Nuclear Testing

Recently, The New York Times published a collection of mid-detonation photographs of a few of the 200 odd nuclear test bombs detonated by the United States military between 1945 and 1962. The explosions are not only awe-inspiring but also eerily beautiful.

There is something eerily familiar about the photographs. Once, my mother and I came home to find my older brother preparing to ignite a bottle rocket (to which four of my favorite Barbie dolls had been duct taped). My 35-year-old uncle was crouched behind the picnic table smiling maniacally behind a video camera.

Boys like to blow stuff up. All manner of “stuff”. Over his career as my obnoxious older brother, Bobby blew up Barbie dolls, army men, a feather pillow, a pile of leaves, and probably countless other victims that were more easily cleaned up by the time the women of the house got back home. I’m pretty sure he’s one of the reasons why ice cream trucks stopped selling fireworks.

One picture in the Atom Bomb slide show a bomb being detonated underwater, just before it obliterated the dozens of floating warships right next to it, a few pictures after that, they do it again. They also blow up a jeep, a house, and then a house with a fake plastic family, some fake plastic pigs, a bus and an air ship. In one picture, depicting a detonation 30 miles into the stratosphere, it seems like they’re trying to figure out how best to set the clouds on fire. By the time you get to the end of the reel, you can almost hear the maniacal giggling in the background.

I love my brother, and he is now a responsible corporate lawyer. But even now, several decades later, I would be a little nervous to hear that he had a job blowing up school buses on a megaton scale. And I’m sure that at least one sister of at least a few of the military officials had the same uncomfortable feeling.

And a bit of the unease was probably warranted. Mark Sugg, film producer at the World Security Institute who filmed some of the footage comments that the pictures “… have this very odd voice…You and I would be appalled that some hydrogen bomb vaporized a corner of what used to be paradise. But they’ve got a guy bragging about it.”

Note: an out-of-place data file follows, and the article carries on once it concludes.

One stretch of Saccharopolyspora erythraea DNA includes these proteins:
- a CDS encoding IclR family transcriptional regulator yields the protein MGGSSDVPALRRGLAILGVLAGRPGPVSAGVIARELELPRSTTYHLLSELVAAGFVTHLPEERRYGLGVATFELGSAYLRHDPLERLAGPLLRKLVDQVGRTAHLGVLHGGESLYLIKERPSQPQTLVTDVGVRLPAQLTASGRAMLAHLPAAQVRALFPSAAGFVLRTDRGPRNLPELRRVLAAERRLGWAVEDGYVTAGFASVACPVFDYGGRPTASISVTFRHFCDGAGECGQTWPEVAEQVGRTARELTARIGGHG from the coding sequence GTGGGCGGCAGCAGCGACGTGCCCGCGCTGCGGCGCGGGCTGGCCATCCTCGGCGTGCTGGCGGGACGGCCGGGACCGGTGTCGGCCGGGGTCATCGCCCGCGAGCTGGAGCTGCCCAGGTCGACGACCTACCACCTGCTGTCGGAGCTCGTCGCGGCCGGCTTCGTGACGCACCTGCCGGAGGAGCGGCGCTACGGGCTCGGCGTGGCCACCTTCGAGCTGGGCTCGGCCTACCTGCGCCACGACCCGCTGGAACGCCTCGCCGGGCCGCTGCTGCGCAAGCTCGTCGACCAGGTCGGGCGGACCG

Once you get over your vicarious identification with just how cool it might be to have a job where you would get to blow up school buses on a megaton scale, you should probably take a little time out to be worried about the implications of these explosion happy teenagers (most military men) in charge of the really big explosives.

And if they didn’t blow up the bombs with little boy glee (surely you know what will happen to a jeep when you blow it up with an atomic bomb…certainly by the second jeep), they certainly blew them up with little boy carelessness. Most of the photographers died of radiation-related cancer despite the fact that its detrimental effects have been known to effect genetic structure and cause cancer since 1927 (when Joseph Muller won the Nobel Prize for his paper on the phenomenon), and certainly by 1945 after the fallout from Hiroshima and Nagasaki. But they continued to detonate bombs and play around the blast site wearing just paper suits and respirators to protect themselves from dust.

We live with the reassuring myth that people in charge must necessarily know what they’re doing just by virtue of their being in charge. Anyone who’s ever had an incompetent boss knows that this is not necessarily true. Military men are people too; brothers who blow things up in the back yard and grow up to graduate to bigger yards.

My brother didn’t learn his explosives lesson until one crisp fall morning before school when he snuck out to the back yard and blew the tip of his pinky finger clean off. Perhaps, if he had had more supervision than his man-child uncle, a tragedy could have been avoided. I know that I might feel better knowing that the U.S. Military had a few civilians watching over them as they fiddle with their new toys and get itchy to test them out.

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